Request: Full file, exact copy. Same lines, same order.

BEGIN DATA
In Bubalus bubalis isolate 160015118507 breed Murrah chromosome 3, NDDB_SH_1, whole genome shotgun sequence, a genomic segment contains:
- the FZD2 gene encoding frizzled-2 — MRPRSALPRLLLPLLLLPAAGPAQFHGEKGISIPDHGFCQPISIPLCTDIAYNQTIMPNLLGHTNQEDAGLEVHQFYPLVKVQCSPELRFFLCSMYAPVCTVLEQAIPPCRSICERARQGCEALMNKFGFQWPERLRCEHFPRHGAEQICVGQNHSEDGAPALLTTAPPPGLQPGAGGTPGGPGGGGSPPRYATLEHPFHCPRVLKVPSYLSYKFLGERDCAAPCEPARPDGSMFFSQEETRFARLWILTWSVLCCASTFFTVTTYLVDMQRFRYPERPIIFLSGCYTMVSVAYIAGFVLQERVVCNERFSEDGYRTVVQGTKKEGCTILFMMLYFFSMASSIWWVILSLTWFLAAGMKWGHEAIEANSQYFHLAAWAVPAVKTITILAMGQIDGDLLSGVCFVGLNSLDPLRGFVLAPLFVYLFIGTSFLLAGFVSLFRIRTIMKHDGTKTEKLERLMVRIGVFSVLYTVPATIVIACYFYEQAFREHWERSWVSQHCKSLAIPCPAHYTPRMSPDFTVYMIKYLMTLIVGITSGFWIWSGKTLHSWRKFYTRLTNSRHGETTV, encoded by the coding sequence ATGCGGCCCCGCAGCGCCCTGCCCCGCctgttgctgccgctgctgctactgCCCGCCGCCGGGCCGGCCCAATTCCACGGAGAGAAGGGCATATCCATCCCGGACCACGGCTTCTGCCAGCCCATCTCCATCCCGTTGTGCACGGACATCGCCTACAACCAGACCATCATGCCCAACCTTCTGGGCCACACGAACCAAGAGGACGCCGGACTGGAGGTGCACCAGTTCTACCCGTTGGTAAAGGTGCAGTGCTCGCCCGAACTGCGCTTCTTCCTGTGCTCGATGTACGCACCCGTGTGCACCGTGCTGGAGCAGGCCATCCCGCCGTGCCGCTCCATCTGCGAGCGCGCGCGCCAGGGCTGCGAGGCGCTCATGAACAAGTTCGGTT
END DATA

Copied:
In Bubalus bubalis isolate 160015118507 breed Murrah chromosome 3, NDDB_SH_1, whole genome shotgun sequence, a genomic segment contains:
- the FZD2 gene encoding frizzled-2 — MRPRSALPRLLLPLLLLPAAGPAQFHGEKGISIPDHGFCQPISIPLCTDIAYNQTIMPNLLGHTNQEDAGLEVHQFYPLVKVQCSPELRFFLCSMYAPVCTVLEQAIPPCRSICERARQGCEALMNKFGFQWPERLRCEHFPRHGAEQICVGQNHSEDGAPALLTTAPPPGLQPGAGGTPGGPGGGGSPPRYATLEHPFHCPRVLKVPSYLSYKFLGERDCAAPCEPARPDGSMFFSQEETRFARLWILTWSVLCCASTFFTVTTYLVDMQRFRYPERPIIFLSGCYTMVSVAYIAGFVLQERVVCNERFSEDGYRTVVQGTKKEGCTILFMMLYFFSMASSIWWVILSLTWFLAAGMKWGHEAIEANSQYFHLAAWAVPAVKTITILAMGQIDGDLLSGVCFVGLNSLDPLRGFVLAPLFVYLFIGTSFLLAGFVSLFRIRTIMKHDGTKTEKLERLMVRIGVFSVLYTVPATIVIACYFYEQAFREHWERSWVSQHCKSLAIPCPAHYTPRMSPDFTVYMIKYLMTLIVGITSGFWIWSGKTLHSWRKFYTRLTNSRHGETTV, encoded by the coding sequence ATGCGGCCCCGCAGCGCCCTGCCCCGCctgttgctgccgctgctgctactgCCCGCCGCCGGGCCGGCCCAATTCCACGGAGAGAAGGGCATATCCATCCCGGACCACGGCTTCTGCCAGCCCATCTCCATCCCGTTGTGCACGGACATCGCCTACAACCAGACCATCATGCCCAACCTTCTGGGCCACACGAACCAAGAGGACGCCGGACTGGAGGTGCACCAGTTCTACCCGTTGGTAAAGGTGCAGTGCTCGCCCGAACTGCGCTTCTTCCTGTGCTCGATGTACGCACCCGTGTGCACCGTGCTGGAGCAGGCCATCCCGCCGTGCCGCTCCATCTGCGAGCGCGCGCGCCAGGGCTGCGAGGCGCTCATGAACAAGTTCGGTT